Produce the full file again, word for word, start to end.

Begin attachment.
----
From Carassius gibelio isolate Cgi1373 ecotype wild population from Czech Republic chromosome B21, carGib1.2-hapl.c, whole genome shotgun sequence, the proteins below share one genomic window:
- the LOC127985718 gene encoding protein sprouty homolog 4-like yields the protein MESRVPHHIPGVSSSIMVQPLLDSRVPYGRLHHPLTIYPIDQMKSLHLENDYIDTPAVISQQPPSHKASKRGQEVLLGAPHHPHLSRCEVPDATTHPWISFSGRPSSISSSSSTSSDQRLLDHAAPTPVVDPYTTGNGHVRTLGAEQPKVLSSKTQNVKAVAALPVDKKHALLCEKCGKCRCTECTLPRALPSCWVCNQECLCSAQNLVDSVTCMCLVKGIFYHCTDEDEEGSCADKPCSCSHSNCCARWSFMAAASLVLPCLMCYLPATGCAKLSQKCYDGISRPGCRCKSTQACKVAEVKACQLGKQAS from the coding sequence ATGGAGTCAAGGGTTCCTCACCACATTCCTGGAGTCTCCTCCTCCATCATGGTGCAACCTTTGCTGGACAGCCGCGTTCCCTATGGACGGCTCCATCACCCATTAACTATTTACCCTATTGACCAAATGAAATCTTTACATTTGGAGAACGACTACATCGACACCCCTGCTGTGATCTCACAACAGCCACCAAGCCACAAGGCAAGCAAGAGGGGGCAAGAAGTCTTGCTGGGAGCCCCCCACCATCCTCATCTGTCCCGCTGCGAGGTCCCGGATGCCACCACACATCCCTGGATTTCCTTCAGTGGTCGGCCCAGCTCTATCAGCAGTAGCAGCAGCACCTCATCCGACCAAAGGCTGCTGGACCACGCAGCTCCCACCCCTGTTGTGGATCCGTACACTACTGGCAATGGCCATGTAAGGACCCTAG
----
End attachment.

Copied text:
From Carassius gibelio isolate Cgi1373 ecotype wild population from Czech Republic chromosome B21, carGib1.2-hapl.c, whole genome shotgun sequence, the proteins below share one genomic window:
- the LOC127985718 gene encoding protein sprouty homolog 4-like yields the protein MESRVPHHIPGVSSSIMVQPLLDSRVPYGRLHHPLTIYPIDQMKSLHLENDYIDTPAVISQQPPSHKASKRGQEVLLGAPHHPHLSRCEVPDATTHPWISFSGRPSSISSSSSTSSDQRLLDHAAPTPVVDPYTTGNGHVRTLGAEQPKVLSSKTQNVKAVAALPVDKKHALLCEKCGKCRCTECTLPRALPSCWVCNQECLCSAQNLVDSVTCMCLVKGIFYHCTDEDEEGSCADKPCSCSHSNCCARWSFMAAASLVLPCLMCYLPATGCAKLSQKCYDGISRPGCRCKSTQACKVAEVKACQLGKQAS from the coding sequence ATGGAGTCAAGGGTTCCTCACCACATTCCTGGAGTCTCCTCCTCCATCATGGTGCAACCTTTGCTGGACAGCCGCGTTCCCTATGGACGGCTCCATCACCCATTAACTATTTACCCTATTGACCAAATGAAATCTTTACATTTGGAGAACGACTACATCGACACCCCTGCTGTGATCTCACAACAGCCACCAAGCCACAAGGCAAGCAAGAGGGGGCAAGAAGTCTTGCTGGGAGCCCCCCACCATCCTCATCTGTCCCGCTGCGAGGTCCCGGATGCCACCACACATCCCTGGATTTCCTTCAGTGGTCGGCCCAGCTCTATCAGCAGTAGCAGCAGCACCTCATCCGACCAAAGGCTGCTGGACCACGCAGCTCCCACCCCTGTTGTGGATCCGTACACTACTGGCAATGGCCATGTAAGGACCCTAG